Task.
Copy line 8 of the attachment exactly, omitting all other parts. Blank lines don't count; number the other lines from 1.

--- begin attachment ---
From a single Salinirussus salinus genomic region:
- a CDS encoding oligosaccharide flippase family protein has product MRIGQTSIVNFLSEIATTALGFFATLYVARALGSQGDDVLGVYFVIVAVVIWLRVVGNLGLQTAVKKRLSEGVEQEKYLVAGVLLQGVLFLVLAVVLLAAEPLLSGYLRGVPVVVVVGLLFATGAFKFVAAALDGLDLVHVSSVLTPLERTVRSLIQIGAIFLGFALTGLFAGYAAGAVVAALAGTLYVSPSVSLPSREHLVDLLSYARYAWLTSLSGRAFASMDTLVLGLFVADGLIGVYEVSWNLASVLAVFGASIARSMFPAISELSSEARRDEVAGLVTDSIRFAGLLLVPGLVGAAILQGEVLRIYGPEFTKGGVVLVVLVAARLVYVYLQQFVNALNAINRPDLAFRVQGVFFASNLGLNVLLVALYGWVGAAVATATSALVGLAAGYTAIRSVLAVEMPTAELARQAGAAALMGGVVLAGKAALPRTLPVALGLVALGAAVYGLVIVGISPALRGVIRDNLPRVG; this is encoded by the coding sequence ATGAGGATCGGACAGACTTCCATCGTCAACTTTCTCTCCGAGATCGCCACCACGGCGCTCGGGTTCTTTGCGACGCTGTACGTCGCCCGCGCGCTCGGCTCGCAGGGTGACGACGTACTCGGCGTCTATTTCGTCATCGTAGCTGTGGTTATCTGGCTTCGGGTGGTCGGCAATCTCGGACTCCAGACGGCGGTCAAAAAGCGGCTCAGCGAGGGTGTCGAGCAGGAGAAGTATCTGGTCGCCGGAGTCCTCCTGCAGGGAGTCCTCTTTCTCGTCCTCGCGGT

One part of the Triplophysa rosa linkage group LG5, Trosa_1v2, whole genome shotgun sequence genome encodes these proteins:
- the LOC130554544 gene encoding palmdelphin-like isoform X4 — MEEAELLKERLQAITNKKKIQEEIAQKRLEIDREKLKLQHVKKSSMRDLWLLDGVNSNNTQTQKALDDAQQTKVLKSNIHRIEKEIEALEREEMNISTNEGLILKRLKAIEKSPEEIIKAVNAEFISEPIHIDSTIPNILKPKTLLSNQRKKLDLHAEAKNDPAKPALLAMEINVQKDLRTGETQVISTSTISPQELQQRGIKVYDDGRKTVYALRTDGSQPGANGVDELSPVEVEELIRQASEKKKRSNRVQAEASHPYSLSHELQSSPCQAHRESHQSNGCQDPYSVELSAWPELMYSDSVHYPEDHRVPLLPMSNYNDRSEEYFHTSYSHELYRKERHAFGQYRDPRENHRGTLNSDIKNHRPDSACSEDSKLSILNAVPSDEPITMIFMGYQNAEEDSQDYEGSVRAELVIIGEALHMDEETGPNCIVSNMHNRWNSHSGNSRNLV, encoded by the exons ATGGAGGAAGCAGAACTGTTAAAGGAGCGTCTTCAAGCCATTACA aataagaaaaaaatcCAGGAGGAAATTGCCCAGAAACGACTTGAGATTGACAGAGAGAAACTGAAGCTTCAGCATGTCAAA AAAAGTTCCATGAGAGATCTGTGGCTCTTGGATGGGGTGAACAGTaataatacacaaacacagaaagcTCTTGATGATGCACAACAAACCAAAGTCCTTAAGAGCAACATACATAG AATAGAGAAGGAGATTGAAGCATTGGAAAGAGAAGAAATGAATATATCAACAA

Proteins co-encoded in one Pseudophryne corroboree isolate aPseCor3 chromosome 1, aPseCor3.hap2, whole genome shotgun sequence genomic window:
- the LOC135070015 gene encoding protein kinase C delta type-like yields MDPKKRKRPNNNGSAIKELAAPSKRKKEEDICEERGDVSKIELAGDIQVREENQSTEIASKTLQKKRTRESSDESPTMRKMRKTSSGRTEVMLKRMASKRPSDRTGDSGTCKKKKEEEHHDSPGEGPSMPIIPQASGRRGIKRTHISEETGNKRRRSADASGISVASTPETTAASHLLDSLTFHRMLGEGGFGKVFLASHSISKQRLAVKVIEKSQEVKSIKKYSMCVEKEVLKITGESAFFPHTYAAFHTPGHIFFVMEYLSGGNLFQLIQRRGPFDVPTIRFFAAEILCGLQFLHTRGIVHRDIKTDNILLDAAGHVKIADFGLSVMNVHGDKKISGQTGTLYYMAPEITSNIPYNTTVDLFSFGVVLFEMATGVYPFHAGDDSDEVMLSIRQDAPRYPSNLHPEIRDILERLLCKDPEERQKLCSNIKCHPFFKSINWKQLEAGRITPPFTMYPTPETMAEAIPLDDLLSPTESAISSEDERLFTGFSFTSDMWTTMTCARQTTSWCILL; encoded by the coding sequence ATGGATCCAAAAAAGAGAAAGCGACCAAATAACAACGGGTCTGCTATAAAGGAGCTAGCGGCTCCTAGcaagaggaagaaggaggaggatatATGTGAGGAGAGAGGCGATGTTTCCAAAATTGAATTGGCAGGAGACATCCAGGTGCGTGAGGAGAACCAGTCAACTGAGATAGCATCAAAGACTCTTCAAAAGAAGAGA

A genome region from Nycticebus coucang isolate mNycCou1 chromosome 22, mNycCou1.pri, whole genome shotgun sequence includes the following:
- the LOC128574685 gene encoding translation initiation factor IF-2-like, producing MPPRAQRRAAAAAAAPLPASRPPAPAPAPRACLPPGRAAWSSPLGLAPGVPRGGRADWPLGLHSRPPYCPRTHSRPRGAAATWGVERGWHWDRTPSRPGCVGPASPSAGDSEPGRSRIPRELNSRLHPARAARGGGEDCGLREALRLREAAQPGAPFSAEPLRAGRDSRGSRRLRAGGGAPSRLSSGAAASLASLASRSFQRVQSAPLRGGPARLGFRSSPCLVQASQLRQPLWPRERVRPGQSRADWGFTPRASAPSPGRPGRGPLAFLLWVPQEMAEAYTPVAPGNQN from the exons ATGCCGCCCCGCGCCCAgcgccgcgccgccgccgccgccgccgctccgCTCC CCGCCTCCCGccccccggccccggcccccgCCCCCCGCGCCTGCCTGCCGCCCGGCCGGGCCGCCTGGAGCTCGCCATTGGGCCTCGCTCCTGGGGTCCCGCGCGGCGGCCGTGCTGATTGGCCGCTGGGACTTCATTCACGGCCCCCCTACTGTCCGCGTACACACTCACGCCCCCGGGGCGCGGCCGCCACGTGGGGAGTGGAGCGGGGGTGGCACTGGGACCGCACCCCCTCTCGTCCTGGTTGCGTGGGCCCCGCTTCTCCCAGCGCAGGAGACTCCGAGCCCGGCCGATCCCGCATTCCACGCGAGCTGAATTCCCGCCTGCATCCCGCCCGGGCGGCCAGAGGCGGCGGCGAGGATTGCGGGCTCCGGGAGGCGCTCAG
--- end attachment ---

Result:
- the LOC128574685 gene encoding translation initiation factor IF-2-like, producing MPPRAQRRAAAAAAAPLPASRPPAPAPAPRACLPPGRAAWSSPLGLAPGVPRGGRADWPLGLHSRPPYCPRTHSRPRGAAATWGVERGWHWDRTPSRPGCVGPASPSAGDSEPGRSRIPRELNSRLHPARAARGGGEDCGLREALRLREAAQPGAPFSAEPLRAGRDSRGSRRLRAGGGAPSRLSSGAAASLASLASRSFQRVQSAPLRGGPARLGFRSSPCLVQASQLRQPLWPRERVRPGQSRADWGFTPRASAPSPGRPGRGPLAFLLWVPQEMAEAYTPVAPGNQN from the exons ATGCCGCCCCGCGCCCAgcgccgcgccgccgccgccgccgccgctccgCTCC CCGCCTCCCGccccccggccccggcccccgCCCCCCGCGCCTGCCTGCCGCCCGGCCGGGCCGCCTGGAGCTCGCCATTGGGCCTCGCTCCTGGGGTCCCGCGCGGCGGCCGTGCTGATTGGCCGCTGGGACTTCATTCACGGCCCCCCTACTGTCCGCGTACACACTCACGCCCCCGGGGCGCGGCCGCCACGTGGGGAGTGGAGCGGGGGTGGCACTGGGACCGCACCCCCTCTCGTCCTGGTTGCGTGGGCCCCGCTTCTCCCAGCGCAGGAGACTCCGAGCCCGGCCGATCCCGCATTCCACGCGAGCTGAATTCCCGCCTGCATCCCGCCCGGGCGGCCAGAGGCGGCGGCGAGGATTGCGGGCTCCGGGAGGCGCTCAG